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UWBNETS: 1st IEEE/CreateNet International Workshop on

"Ultrawideband Wireless Networking"

(Collocated with IEEE/CreateNet BroadNets2005 conference)

 October 7, 2005

Location: Radisson Hotel, Boston, MA, USA

 

    Workshop proceedings will be published on a CD along with main conference papers 

and they will appear on IEEE Xplore after the conference

Sponsors:     

Co-sponsored by   IEEE Communications Society / CreateNet / ICST

In Technical Cooperation with: ACM SIGMOBILE (pending)

In Technical Cooperation with: IEEE Computer Society (pending)

Workshop Co-Chairs

Aura Ganz, Univ. of Massachusetts at Amherst, ganz@ecs.umass.edu

Anuj Batra, Texas Instrument, batra@ti.com

Technical Program Co-Chair

Hüseyin Arslan, University of South Florida, arslan@eng.usf.edu

N. Sai Shankar, Philips Research Laboratories, sai.shankar@philips.com

Keynote Speaker

Professor Moe Win, MIT

Technical Program Committee:     

Maria-Gabriella Di Benedetto, University of Rome La Sapienza

Georgios B. Giannakis, University of Minnesota

Dong S. Ha, Virginia Tech

Matti Hamalainen, University of Oulu, Finland

Tetsushi Ikegami, Meiji University, Japan

Luca De Nardis, University of Rome La Sapienza

Domenico Porcino, Philips Research Laboratories

Krishna Sivalingam, University of Maryland

Shigenobu Sasaki, Niigata University, Japan

Call for Papers:                                                                             

Ultra-Wideband (UWB) technology brings the convenience and mobility of wireless communications to high-speed interconnects amongst devices within digital home and office environments. Today, most computer and consumer electronic devices ranging from a digital camcorder and DVD player to a mobile PC and a high-definition TV (HDTV) require wires to record, play, or exchange data. Designed for short-range, wireless personal area networks (WPANs), UWB is the leading technology for freeing people of these wires, enabling wireless connection amongst multiple devices for transmission of video, audio, and other high-bandwidth data.

In spite of all the benefits that UWB provides, there are many fundamental and practical issues that need to be studied carefully to ensure the success of this technology in the wireless communication market. Multi-access code design, multiple access interference (MAI) cancellation, narrowband interference (NBI) detection and cancellation, synchronization of the receiver to extremely narrow pulses, accurate modeling of UWB channels, estimation of multipath channel delays and coefficients and adaptive transceiver design are some of the issues that still require a lot of research. In addition to these physical layer issues, the fundamental role of UWB technology in wireless networks is still open and a wide range of research questions continue to present challenges. Especially, the role of the UWB in wireless ad-hoc and sensors networks requires significant amount of research. This symposium is aimed to assemble original research papers that address these questions, and enhance the state-of-the-art UWB systems. Papers on practical as well as on theoretical topics and problems are invited. Suggested topics include (but are not limited to):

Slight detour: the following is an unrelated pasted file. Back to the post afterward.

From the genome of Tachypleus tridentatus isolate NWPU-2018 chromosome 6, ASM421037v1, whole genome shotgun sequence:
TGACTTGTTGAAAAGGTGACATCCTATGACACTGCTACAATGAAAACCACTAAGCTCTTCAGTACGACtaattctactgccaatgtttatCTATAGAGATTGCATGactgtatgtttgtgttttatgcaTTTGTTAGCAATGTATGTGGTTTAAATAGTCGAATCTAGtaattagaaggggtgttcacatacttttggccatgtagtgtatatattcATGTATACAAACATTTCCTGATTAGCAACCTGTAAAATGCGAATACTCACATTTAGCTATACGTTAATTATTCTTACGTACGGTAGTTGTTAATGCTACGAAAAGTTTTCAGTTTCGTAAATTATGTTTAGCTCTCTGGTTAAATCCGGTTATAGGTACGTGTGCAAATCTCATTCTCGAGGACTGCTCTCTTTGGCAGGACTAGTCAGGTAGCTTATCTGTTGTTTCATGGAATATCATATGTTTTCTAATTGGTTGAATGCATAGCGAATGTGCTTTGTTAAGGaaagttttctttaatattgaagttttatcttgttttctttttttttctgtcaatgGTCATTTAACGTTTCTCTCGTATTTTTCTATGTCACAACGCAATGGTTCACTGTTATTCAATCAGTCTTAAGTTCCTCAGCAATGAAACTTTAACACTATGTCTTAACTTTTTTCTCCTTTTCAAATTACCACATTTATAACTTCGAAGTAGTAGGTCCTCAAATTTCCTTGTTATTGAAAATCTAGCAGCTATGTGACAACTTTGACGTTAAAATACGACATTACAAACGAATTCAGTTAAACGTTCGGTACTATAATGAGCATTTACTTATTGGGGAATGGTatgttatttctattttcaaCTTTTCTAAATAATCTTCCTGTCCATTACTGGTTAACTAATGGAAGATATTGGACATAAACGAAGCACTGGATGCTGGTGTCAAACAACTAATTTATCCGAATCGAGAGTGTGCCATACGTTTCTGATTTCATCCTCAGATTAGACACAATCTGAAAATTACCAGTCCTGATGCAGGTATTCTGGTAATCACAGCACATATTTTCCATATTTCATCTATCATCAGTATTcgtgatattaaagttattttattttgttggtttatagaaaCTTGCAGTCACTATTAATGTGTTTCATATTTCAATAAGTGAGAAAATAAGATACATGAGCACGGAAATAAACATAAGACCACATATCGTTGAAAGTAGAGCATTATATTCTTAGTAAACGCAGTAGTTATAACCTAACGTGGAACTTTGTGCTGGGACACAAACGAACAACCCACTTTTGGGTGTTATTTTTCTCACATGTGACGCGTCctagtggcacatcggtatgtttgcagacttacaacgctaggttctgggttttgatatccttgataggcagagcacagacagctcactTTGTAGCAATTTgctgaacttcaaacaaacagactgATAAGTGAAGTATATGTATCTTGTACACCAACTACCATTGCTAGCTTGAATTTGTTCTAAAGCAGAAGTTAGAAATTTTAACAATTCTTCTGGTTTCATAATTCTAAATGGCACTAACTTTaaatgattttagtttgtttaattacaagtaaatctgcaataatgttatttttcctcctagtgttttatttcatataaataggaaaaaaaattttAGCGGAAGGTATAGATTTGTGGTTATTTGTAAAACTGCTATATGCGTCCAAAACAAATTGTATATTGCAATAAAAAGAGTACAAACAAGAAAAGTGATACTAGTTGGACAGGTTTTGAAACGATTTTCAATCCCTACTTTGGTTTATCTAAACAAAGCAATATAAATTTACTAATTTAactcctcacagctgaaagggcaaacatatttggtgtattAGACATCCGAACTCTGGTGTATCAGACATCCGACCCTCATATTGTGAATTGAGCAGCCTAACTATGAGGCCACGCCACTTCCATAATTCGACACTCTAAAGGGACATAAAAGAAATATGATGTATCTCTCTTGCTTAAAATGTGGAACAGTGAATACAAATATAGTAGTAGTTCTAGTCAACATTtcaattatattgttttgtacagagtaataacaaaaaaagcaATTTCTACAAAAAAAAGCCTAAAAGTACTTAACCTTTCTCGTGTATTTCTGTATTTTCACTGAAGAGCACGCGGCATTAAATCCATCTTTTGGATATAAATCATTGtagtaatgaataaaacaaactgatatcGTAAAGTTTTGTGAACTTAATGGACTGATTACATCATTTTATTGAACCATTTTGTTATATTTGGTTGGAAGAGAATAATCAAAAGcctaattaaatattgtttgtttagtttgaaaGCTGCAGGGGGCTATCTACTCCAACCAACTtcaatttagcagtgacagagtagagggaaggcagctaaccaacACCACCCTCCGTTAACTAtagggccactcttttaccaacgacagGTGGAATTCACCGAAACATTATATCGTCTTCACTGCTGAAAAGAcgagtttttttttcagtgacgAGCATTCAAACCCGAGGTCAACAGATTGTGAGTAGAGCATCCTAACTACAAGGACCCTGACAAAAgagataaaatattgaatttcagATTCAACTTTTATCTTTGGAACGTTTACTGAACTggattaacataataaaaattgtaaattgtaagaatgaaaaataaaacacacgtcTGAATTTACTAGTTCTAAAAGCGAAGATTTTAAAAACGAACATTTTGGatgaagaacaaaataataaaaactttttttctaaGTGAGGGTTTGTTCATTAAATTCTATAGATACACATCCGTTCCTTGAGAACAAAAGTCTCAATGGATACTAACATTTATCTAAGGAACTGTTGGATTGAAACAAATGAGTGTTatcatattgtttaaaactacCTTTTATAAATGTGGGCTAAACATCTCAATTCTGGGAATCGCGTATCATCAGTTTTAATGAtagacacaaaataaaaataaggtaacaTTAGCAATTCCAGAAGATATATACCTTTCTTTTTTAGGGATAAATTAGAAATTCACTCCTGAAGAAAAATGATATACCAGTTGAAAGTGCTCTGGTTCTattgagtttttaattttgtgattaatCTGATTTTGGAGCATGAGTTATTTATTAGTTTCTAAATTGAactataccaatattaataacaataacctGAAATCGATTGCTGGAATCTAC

-UWB modulation/coding
-UWB pulse generation and antenna issues
-Propagation characteristics of UWB channels
-UWB receiver designs and signal processing
-UWB circuits and systems
-Synchronization and channel estimation
-Interference issues

-UWB wireless networks and related issues
-New Protocols for UWB
-Scheduling for UWB devices
-Spectral and power management issues
-Mobility issues in UWB
-Range estimation and location management using UWB
-Multicarrier techniques in UWB system design
 

Important Dates

Paper Submission Deadline July 15, 2005
Notification of Acceptance August 25, 2005
Camera-Ready Paper Due August 31, 2005
Workshop Date October 7, 2005

Submission Instructions
All papers are limited to 6 pages and must be in standard IEEE double-column format.  All submissions must be done electronically through COCUS.